Setting Maintenance Priorities Vital to Producing Efficient Chillers
If technicians have not performed regular chiller maintenance and the facility has a number of chillers, managers will have to prioritize the implementation of maintenance activities. Trying to do everything all at once will strain b udgets and personnel. Instead, managers need to prioritize implementation based on such factors as the size of the chiller, the critical nature of the load it serves, its history, and the availability of a backup chiller.
For each chiller in the program, managers need to develop schedules for completing daily, weekly, monthly, and annual maintenance activities. They also need to monitor the program to ensure technicians perform the activities effectively.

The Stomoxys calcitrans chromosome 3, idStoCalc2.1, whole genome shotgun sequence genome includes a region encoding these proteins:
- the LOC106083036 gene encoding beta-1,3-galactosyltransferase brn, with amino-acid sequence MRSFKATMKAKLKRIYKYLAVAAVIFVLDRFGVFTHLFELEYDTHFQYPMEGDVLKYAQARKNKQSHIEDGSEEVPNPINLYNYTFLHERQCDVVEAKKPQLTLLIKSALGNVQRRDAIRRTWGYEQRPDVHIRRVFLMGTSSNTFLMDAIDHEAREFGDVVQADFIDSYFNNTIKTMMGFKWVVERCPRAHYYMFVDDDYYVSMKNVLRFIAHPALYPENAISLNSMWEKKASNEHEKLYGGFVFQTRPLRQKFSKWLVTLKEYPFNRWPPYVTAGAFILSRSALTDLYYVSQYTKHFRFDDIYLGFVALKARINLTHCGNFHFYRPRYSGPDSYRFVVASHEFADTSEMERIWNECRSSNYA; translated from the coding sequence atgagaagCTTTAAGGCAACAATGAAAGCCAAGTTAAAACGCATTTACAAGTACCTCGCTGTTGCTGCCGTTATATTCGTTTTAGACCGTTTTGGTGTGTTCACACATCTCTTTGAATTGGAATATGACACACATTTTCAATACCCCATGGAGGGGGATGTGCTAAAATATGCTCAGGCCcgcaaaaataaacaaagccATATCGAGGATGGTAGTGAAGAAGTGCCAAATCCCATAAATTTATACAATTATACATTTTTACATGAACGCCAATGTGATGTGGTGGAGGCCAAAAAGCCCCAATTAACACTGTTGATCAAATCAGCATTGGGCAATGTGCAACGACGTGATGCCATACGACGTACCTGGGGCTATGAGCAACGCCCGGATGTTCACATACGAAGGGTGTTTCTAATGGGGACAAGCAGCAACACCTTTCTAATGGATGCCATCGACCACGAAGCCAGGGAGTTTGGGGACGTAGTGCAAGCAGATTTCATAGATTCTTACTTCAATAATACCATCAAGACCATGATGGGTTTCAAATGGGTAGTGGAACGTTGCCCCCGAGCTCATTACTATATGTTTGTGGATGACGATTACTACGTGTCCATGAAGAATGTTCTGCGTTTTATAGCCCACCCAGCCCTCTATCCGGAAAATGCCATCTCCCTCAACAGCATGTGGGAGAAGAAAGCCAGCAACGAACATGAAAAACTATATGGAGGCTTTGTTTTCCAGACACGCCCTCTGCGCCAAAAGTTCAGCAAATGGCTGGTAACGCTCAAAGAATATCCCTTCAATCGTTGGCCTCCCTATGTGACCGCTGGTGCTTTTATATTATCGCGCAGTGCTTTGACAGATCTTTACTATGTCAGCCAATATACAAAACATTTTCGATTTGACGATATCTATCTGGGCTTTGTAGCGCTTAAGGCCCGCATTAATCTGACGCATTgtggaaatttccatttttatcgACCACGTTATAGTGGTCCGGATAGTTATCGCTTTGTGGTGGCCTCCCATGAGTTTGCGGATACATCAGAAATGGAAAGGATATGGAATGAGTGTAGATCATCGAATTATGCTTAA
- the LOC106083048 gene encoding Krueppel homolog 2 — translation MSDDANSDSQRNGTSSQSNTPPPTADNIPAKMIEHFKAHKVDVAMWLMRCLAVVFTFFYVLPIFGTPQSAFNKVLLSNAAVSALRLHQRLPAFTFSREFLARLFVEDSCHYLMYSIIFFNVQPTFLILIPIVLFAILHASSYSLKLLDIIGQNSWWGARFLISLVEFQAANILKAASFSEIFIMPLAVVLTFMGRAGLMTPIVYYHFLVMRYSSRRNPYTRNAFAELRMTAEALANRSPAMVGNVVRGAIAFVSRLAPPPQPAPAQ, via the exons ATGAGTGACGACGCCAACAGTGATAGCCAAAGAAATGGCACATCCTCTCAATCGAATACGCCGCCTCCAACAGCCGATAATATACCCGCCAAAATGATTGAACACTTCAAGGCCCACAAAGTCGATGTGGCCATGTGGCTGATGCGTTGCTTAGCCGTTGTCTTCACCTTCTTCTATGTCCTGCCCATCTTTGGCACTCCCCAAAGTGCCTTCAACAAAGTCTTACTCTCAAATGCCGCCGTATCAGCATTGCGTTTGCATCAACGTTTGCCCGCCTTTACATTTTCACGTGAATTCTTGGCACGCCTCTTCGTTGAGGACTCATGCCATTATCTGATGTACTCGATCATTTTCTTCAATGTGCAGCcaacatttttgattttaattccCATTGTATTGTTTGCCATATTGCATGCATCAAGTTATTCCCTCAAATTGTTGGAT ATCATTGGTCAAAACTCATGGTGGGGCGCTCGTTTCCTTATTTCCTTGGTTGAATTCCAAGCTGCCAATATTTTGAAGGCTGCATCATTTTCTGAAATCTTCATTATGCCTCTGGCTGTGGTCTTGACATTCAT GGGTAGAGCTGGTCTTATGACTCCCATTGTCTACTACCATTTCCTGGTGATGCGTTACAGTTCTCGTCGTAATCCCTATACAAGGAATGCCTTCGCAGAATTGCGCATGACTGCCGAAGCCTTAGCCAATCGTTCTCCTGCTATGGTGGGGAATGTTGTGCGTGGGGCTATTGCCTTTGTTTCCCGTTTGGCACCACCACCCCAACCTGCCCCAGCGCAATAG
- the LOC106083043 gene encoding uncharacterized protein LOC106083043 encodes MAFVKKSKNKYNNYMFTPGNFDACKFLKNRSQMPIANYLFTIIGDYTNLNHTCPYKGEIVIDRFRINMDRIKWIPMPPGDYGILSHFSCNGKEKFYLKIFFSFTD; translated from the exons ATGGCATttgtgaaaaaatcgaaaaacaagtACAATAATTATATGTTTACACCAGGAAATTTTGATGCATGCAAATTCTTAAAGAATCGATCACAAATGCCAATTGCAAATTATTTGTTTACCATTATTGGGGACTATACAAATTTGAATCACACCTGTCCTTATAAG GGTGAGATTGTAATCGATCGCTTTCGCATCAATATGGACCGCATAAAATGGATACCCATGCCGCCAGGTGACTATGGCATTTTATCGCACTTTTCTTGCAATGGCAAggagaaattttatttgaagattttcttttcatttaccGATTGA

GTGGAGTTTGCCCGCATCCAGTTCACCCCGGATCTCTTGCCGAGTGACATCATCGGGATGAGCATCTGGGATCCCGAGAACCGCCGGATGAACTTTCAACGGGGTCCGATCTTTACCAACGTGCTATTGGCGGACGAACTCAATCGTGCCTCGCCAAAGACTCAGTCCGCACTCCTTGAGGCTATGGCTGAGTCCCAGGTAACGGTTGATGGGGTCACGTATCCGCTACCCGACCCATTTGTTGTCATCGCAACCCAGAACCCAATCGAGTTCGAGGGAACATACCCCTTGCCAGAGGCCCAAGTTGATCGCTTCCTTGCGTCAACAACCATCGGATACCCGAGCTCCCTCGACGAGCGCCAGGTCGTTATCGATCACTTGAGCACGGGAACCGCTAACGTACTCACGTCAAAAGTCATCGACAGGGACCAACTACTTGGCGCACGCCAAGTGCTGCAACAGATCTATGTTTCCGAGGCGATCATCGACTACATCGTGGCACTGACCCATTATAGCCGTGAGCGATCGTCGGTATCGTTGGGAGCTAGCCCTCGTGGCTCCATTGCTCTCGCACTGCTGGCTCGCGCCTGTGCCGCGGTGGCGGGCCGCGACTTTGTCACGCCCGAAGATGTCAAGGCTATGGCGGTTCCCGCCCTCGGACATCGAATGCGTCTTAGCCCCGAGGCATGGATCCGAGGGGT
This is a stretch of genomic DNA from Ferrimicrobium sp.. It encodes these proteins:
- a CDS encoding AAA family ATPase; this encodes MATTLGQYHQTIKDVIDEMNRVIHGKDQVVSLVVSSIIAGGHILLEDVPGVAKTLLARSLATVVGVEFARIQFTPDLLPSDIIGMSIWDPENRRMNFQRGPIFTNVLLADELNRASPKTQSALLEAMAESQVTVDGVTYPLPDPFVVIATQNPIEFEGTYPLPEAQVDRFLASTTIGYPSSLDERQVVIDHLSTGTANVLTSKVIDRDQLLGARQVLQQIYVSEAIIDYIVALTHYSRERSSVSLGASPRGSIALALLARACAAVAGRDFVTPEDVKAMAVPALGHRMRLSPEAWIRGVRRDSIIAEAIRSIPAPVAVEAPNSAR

As technicians detect defects, managers must develop a plan for dealing with them. Many defects require simple corrective action, but others will help identify chillers approaching the end of their service lives. This discovery will allow managers to plan for and schedule either overhaul or replacement. While both options are expensive and disruptive, either one is better than a chiller failure, particularly during the cooling season.
James Piper, P.E., is a national facilities consultant based in Bowie, Md. He has more than 25 years of experience with facilities maintenance and management issues.